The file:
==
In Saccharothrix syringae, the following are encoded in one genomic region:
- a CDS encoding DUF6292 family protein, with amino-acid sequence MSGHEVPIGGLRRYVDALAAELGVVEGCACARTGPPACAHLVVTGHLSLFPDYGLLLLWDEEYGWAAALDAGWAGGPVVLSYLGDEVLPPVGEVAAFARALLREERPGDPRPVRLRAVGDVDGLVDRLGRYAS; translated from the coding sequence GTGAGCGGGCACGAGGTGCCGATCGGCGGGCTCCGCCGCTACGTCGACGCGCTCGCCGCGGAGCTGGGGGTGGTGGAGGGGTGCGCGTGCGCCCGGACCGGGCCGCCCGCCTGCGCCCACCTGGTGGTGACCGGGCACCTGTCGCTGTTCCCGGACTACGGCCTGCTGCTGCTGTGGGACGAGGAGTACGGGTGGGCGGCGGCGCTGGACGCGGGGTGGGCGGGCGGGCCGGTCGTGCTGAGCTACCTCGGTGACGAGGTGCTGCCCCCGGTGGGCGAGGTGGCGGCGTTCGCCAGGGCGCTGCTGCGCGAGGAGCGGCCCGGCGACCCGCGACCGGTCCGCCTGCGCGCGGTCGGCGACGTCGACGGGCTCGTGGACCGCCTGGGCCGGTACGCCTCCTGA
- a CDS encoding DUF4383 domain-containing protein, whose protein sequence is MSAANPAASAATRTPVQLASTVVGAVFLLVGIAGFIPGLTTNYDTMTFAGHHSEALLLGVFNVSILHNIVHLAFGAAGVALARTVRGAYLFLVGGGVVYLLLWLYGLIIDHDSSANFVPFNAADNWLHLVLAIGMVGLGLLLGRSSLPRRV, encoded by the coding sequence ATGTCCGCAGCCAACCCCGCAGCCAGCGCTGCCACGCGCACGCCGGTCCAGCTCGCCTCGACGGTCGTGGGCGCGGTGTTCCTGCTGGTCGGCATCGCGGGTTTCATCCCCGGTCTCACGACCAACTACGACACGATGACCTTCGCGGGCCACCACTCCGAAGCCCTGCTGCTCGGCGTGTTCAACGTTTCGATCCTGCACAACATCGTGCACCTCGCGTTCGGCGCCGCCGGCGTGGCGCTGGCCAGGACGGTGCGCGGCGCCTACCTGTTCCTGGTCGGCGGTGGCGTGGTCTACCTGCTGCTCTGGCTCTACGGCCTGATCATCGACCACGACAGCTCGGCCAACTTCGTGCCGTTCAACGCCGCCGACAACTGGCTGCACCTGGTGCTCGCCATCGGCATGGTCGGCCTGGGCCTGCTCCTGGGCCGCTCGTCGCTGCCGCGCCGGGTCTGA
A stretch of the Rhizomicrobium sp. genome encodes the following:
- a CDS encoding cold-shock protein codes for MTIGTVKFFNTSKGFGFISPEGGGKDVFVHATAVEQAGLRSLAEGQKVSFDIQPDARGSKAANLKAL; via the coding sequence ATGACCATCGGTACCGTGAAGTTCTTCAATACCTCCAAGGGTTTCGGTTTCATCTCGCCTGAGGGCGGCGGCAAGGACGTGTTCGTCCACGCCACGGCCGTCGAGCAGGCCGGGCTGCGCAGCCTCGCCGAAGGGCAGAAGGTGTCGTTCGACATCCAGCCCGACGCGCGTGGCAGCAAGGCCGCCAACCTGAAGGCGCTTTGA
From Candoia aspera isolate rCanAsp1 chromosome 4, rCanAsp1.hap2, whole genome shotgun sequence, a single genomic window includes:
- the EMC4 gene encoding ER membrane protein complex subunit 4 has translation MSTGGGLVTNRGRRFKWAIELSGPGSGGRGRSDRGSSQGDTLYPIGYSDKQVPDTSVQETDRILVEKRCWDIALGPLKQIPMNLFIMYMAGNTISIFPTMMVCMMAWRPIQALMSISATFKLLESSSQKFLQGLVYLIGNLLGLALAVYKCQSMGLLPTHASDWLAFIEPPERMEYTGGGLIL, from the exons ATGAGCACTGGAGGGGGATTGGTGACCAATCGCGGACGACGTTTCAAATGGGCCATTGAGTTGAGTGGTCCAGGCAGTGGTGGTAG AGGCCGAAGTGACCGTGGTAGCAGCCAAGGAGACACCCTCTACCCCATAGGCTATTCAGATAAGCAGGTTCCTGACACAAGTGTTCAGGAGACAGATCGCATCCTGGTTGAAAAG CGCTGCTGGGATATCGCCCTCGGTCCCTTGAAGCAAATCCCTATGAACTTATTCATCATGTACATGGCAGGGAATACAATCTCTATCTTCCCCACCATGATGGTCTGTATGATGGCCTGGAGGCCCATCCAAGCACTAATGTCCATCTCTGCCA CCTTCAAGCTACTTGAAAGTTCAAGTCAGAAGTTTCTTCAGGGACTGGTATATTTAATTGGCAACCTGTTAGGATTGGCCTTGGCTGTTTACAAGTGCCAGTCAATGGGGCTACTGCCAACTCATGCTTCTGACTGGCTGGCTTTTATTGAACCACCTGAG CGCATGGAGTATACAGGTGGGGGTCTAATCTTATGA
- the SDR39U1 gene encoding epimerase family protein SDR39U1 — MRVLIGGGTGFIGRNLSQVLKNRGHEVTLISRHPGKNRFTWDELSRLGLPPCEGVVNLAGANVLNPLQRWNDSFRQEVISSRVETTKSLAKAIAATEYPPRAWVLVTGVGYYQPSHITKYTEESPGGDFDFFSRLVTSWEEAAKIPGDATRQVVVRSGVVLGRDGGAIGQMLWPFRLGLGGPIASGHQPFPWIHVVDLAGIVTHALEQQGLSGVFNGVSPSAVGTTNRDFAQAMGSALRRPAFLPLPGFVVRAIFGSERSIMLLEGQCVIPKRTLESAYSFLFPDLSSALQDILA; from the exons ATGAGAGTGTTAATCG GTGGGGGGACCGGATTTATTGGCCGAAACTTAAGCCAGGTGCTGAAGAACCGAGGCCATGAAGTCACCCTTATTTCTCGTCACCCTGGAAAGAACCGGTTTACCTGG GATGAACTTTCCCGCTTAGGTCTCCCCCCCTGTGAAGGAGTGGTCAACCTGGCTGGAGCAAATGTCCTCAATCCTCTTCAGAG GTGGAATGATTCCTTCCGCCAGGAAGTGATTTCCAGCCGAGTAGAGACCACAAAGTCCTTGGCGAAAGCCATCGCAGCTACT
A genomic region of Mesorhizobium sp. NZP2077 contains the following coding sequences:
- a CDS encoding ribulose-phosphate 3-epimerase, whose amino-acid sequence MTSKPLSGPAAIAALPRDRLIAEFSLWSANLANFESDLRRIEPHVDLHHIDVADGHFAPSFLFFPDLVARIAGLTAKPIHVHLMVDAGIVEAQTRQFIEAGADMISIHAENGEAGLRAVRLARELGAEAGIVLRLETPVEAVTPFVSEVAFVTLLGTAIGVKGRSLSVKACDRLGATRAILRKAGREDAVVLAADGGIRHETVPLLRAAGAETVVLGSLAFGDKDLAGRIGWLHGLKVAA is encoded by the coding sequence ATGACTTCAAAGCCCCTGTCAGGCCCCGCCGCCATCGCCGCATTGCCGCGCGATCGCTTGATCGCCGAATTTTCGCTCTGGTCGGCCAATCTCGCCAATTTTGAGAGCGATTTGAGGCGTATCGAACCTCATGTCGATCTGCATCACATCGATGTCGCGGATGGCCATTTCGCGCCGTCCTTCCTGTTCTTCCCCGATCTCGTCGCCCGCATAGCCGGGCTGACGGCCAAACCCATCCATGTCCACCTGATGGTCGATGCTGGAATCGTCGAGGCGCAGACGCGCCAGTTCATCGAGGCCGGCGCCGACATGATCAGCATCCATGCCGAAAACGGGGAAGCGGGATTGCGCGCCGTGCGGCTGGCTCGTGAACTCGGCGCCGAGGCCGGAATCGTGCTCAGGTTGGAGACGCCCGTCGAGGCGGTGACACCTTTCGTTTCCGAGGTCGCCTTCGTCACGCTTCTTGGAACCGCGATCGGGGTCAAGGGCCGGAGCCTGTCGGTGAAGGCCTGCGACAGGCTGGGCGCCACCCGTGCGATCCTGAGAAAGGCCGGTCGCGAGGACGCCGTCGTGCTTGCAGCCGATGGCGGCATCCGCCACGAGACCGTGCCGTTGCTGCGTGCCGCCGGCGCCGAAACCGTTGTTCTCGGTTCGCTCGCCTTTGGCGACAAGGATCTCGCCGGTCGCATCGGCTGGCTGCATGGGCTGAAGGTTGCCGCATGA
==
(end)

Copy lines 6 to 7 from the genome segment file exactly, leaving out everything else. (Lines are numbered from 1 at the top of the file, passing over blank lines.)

From Candoia aspera isolate rCanAsp1 chromosome 4, rCanAsp1.hap2, whole genome shotgun sequence, a single genomic window includes:
- the EMC4 gene encoding ER membrane protein complex subunit 4 has translation MSTGGGLVTNRGRRFKWAIELSGPGSGGRGRSDRGSSQGDTLYPIGYSDKQVPDTSVQETDRILVEKRCWDIALGPLKQIPMNLFIMYMAGNTISIFPTMMVCMMAWRPIQALMSISATFKLLESSSQKFLQGLVYLIGNLLGLALAVYKCQSMGLLPTHASDWLAFIEPPERMEYTGGGLIL, from the exons ATGAGCACTGGAGGGGGATTGGTGACCAATCGCGGACGACGTTTCAAATGGGCCATTGAGTTGAGTGGTCCAGGCAGTGGTGGTAG AGGCCGAAGTGACCGTGGTAGCAGCCAAGGAGACACCCTCTACCCCATAGGCTATTCAGATAAGCAGGTTCCTGACACAAGTGTTCAGGAGACAGATCGCATCCTGGTTGAAAAG CGCTGCTGGGATATCGCCCTCGGTCCCTTGAAGCAAATCCCTATGAACTTATTCATCATGTACATGGCAGGGAATACAATCTCTATCTTCCCCACCATGATGGTCTGTATGATGGCCTGGAGGCCCATCCAAGCACTAATGTCCATCTCTGCCA CCTTCAAGCTACTTGAAAGTTCAAGTCAGAAGTTTCTTCAGGGACTGGTATATTTAATTGGCAACCTGTTAGGATTGGCCTTGGCTGTTTACAAGTGCCAGTCAATGGGGCTACTGCCAACTCATGCTTCTGACTGGCTGGCTTTTATTGAACCACCTGAG CGCATGGAGTATACAGGTGGGGGTCTAATCTTATGA